We often hear, and read about, jobseekers being frustrated at not hearing back from employers and recruitment agencies when they have applied for a job.
In our view, all job applications should be acknowledged – even if the response is automated, which is so easy to set up these days.
Candidates will have taken the time to study the job advertisement and then format their application which could include tailoring their CV and/or putting together a cover letter.
In many cases, they will also have done some research into the hiring organisation. To go to all that effort and not get a response is frustrating and, quite frankly, discourteous.
Employers and recruitment agencies receive a lot of criticism about their failure to respond to job applications, and rightly so, but did you know that it happens the other way around too?
Frequently, employers tell us that when they have advertised vacancies, themselves, they are surprised at the number of candidates who:
- Don’t return their calls or respond to their emails inviting them for an interview.
- Agree to attend an interview and fail to turn up without letting the employer know.
- Accept the position, if offered, and do not start the position (again, without letting them know).
- Submit CVs which do not include any relevant experience, knowledge, transferrable skills or qualifications relevant to the position (for example, one employer told us they had advertised for an HGV Driver in Carlisle and one of the candidates did not even have a licence to drive a car, never mind a truck, and they lived in Liverpool!).
There are also those last-minute cancellations, where the candidate does let the employer know, but emails an hour before the interview was due to take place or via email at 11.30pm the night before. This leaves no time for the employer, or recruitment agency, to offer that slot to someone else who may have been interested in the role.
Why would someone apply for a job which they have no intention of taking, if offered?
It may be that the candidate is claiming benefits and the DWP / Job Centre has made applying for many jobs, and providing evidence of doing so, a condition of getting those benefits. There are many other reasons why a candidate may not respond to you after they have applied to you for employment. These include:
- They applied because they were having a bad day at work, but things have now improved. Still a bit rude as a simple message to withdraw their application would take no time but save other people a lot of time.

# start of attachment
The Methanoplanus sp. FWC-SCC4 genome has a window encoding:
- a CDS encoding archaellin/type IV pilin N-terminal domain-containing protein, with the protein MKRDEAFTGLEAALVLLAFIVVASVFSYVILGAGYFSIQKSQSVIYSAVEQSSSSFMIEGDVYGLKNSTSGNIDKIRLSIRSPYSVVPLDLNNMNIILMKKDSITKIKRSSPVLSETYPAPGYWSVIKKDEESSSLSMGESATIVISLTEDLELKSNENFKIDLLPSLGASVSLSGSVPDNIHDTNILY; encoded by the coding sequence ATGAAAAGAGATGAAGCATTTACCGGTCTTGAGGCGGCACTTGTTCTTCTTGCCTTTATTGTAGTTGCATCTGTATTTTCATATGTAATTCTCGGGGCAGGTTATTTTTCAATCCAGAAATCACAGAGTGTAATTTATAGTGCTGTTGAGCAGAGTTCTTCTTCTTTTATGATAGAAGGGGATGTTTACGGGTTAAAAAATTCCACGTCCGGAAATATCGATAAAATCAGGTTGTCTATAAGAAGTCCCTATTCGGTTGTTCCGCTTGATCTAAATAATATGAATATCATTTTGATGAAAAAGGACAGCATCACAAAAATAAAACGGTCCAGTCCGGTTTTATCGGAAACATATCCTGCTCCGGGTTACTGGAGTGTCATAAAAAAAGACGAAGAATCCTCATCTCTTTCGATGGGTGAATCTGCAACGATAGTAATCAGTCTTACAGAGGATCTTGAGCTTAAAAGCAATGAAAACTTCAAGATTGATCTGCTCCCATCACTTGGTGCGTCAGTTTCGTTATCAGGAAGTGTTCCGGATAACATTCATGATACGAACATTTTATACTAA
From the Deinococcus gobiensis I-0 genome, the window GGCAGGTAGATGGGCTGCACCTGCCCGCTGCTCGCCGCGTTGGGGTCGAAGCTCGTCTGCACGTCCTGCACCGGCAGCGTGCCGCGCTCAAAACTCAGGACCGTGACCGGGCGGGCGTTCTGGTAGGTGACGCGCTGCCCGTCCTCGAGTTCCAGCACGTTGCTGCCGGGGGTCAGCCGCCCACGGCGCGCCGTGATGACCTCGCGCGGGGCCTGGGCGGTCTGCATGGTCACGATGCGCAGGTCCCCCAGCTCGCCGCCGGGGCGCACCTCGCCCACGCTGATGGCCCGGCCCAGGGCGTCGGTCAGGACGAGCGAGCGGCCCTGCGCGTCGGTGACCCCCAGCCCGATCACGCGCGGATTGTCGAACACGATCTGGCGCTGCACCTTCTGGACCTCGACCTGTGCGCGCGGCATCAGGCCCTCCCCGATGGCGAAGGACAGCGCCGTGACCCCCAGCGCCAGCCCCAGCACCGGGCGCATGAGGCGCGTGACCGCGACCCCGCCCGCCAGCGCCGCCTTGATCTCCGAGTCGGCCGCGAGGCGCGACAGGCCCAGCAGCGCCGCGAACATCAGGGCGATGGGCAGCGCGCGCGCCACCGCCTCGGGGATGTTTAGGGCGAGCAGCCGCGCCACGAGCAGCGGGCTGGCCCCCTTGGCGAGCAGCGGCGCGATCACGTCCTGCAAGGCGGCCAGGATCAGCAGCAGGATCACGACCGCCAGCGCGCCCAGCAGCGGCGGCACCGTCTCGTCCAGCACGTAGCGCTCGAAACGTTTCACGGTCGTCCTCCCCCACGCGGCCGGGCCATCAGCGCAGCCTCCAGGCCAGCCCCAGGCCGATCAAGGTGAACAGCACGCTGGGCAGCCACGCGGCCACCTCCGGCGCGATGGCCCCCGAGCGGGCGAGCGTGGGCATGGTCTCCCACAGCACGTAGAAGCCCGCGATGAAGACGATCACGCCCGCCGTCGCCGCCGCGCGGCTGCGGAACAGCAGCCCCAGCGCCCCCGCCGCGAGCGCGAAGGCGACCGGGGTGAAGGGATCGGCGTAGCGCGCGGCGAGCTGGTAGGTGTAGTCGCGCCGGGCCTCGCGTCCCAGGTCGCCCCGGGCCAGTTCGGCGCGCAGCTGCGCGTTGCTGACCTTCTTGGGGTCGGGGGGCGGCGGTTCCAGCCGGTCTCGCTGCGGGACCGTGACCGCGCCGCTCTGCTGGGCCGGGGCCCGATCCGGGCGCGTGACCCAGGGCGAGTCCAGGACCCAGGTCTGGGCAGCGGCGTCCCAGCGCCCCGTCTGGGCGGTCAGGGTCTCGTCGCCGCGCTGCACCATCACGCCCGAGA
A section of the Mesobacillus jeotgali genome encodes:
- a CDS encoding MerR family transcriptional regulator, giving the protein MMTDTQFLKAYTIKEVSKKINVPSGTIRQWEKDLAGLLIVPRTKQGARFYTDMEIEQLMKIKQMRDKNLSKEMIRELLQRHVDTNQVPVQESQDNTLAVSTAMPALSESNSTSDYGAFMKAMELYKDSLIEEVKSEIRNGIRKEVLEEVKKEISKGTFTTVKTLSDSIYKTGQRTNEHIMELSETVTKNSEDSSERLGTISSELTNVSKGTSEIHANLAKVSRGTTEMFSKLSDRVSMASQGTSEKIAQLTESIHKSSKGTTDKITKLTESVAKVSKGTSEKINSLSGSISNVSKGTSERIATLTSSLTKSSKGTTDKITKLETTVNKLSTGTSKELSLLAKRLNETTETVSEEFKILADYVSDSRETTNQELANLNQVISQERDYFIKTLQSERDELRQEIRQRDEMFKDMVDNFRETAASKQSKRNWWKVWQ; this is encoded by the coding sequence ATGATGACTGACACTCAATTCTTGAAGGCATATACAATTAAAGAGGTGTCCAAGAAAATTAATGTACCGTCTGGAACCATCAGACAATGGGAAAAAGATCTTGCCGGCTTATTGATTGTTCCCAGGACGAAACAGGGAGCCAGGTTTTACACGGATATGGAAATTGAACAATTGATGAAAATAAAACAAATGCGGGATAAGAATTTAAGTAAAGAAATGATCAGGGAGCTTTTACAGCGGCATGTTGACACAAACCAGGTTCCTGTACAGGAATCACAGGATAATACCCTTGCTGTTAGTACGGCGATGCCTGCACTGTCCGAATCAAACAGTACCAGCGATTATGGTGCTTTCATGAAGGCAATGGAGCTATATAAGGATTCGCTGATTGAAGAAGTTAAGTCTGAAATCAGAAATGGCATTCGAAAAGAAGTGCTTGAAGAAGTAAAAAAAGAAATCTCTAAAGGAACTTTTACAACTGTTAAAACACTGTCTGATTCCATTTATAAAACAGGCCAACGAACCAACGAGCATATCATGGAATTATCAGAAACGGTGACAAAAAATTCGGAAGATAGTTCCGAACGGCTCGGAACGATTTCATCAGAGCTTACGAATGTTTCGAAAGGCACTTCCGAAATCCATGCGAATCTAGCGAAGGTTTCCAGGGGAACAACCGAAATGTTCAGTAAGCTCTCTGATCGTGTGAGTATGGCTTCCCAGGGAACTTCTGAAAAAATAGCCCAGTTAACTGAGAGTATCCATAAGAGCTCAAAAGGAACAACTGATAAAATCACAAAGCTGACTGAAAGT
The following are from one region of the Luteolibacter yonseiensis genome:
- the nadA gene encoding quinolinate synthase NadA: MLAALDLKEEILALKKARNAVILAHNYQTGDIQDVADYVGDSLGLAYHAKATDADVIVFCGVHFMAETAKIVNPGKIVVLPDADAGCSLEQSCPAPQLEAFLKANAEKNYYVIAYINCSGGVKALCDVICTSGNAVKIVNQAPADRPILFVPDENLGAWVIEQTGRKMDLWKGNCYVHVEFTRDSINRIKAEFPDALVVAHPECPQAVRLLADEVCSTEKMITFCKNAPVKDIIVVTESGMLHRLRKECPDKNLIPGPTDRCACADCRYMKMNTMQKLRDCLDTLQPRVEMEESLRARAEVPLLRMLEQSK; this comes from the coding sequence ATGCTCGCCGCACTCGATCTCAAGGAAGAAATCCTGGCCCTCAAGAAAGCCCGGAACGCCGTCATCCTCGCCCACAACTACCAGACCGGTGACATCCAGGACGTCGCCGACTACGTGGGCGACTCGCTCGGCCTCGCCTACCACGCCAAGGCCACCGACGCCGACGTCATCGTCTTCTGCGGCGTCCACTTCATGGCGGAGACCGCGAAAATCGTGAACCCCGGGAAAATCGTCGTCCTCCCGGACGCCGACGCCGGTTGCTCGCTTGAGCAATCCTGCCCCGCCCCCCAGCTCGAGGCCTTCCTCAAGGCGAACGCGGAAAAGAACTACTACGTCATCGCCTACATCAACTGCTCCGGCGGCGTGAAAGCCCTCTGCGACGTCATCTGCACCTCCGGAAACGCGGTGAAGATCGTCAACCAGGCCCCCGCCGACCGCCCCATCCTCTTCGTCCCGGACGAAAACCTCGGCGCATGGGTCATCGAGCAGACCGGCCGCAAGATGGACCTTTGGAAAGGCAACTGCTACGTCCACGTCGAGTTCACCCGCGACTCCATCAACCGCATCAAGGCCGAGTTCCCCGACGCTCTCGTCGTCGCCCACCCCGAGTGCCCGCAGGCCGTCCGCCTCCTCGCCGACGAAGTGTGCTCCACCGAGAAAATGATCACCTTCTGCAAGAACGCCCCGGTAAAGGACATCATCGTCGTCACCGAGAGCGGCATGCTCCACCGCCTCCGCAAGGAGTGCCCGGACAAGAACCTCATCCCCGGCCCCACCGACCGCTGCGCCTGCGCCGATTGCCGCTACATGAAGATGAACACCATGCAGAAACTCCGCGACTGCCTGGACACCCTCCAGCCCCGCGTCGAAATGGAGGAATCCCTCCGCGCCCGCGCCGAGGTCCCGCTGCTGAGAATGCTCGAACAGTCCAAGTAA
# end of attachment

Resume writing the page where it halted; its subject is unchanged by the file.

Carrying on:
- It’s so easy to apply for a job on a whim these days – candidate signs up to a job advertising board (such as Indeed), uploads their CV, and simply clicks the apply button on any “suggested” jobs without even having to read the job requirements.
- Brits do not like to talk money! Asking for a pay rise fills many people with horror. Often people will apply for another job in the hope that they get offered it and their current employer will offer them more money to stay.
- The DWP, through Job Centre Plus, sets targets on benefit claimant job search activity and they require evidence that the claimant has been applying for jobs. Whilst the claimant, in most cases, is genuinely looking for a job or more hours they also have to hit these targets in order to keep their benefits and this often means applying for anything anywhere. In my view, DWP Work Coaches should focus on outcomes not targets.
- Employability companies are offered government financial incentives to get long term unemployed people back into work. Their staff have tough targets to meet, and this often results in people being encouraged to apply for jobs for which they are not suited and/or have absolutely no interest in.
- Fear- Interviews can sometimes fill even the most confident person with dread. This can be overcome by inviting the candidate to an “informal” interview.
- Confidentiality / What if their current employer finds out – You are holding the interview in a public space, or the candidate has just discovered that their boss’s sister works for you.
- Tragedy – Something awful may have happened in the candidate’s life. Be sure to bear this in mind when chasing people up – it does happen so no matter how frustrated you are: be kind – ensure your communications are always polite.
Clearly poor communication and lack of courtesy is a people thing regardless of whether the person is an employer or a potential employee. It happens both ways! The fix is so easy, here are some of our suggestions: